Nigeria’s anti-graft agency has recovered more than $2 trillion of stolen public funds in the last 12 years, the country’s justice minister said on Tuesday, Nigerian newspaper Vanguard reported.
Abubakar Malami, the Nigerian Attorney-General and Minister of Justice, said that the funds had been stolen by “criminal groups and public office holders” and praised the work of the Economic and Financial Crimes Commission (EFCC)—which was established in 2003—in recovering the funds.
Nigerian President Muhammadu Buhari has made tackling corruption a key priority of his administration, and the EFCC is playing a prominent role in his anti-corruption drive. An EFCC report in 2015 found that more than $2 billion of government funds earmarked for procuring arms to fight Boko Haram had gone missing since 2007.
The report has led to a wide-ranging investigation and a number of high-profile arrests, including ex-national security advisor Sambo Dasuki and former defense minister Bello Haliru Mohammed. Nigerian authorities reportedly raided the office of former vice-president Namadi Sambo on Saturday in connection with the arms scandal.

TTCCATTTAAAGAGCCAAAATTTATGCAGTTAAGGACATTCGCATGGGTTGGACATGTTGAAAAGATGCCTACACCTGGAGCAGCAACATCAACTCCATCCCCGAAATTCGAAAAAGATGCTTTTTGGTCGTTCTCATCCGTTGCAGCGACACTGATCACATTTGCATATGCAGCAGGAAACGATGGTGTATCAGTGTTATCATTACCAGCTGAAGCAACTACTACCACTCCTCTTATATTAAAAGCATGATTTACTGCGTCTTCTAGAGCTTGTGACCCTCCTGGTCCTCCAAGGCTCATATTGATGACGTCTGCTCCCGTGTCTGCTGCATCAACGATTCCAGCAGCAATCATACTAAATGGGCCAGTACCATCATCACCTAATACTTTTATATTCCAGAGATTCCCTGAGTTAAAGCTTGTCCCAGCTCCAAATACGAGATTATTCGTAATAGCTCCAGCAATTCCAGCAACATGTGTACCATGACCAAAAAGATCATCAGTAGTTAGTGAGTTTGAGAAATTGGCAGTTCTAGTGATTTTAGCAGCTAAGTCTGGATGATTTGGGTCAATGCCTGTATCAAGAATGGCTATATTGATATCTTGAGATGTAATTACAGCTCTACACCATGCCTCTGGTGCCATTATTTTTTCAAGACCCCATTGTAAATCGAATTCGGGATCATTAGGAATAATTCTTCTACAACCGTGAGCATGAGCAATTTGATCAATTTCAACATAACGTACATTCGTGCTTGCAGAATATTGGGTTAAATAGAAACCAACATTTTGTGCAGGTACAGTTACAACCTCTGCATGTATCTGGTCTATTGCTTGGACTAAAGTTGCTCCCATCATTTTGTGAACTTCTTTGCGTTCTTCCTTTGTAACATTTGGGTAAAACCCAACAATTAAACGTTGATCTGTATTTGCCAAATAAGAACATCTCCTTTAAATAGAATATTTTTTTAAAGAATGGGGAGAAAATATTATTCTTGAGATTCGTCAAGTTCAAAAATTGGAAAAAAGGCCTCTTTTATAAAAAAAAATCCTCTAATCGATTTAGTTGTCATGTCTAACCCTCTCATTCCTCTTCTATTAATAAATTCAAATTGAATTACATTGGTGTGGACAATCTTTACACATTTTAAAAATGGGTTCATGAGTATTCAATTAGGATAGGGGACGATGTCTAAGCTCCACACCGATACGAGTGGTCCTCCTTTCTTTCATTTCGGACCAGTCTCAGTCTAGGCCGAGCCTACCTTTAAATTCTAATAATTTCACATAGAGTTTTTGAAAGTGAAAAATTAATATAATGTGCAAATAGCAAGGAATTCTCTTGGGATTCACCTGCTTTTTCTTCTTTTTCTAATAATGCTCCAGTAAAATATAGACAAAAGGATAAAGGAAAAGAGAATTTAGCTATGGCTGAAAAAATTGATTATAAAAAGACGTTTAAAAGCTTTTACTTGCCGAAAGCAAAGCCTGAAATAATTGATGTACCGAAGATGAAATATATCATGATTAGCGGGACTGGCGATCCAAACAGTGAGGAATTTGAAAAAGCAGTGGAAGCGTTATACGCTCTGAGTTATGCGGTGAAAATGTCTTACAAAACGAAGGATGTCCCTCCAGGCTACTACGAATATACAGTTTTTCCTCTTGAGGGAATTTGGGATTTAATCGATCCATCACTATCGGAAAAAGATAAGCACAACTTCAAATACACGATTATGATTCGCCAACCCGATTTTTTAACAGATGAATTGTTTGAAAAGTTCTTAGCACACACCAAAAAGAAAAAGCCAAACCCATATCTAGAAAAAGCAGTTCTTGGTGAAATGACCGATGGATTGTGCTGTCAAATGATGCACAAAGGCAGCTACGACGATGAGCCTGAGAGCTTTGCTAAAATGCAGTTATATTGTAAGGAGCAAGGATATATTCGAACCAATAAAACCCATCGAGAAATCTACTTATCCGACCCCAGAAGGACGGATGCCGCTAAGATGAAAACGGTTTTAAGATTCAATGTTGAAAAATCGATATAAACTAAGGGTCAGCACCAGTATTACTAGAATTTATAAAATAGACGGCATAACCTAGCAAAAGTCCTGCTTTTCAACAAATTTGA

Speaking at an anti-corruption event in Abuja on Tuesday, Malami said that the Buhari administration is committed to recovering “the fortunes that criminals have made illegally by returning every penny that belongs to the Nigerian public.” Malami also estimated that the country’s former military ruler, the late General Sani Abacha, had alone laundered around $2 million before his death in 1998.
A December 2015 report by corruption watchdog found that 75 percent of Nigerians believed that corruption in the government had increased over the previous 12 months.
The Economic and Financial Crimes Commission (EFCC) was established in 2003 and investigates financial fraud in Nigeria. The agency is currently engaged in a wide-ranging investigation into an arms corruption scandal, which saw more than $2 billion of funds earmarked for procuring arms to fight Boko Haram.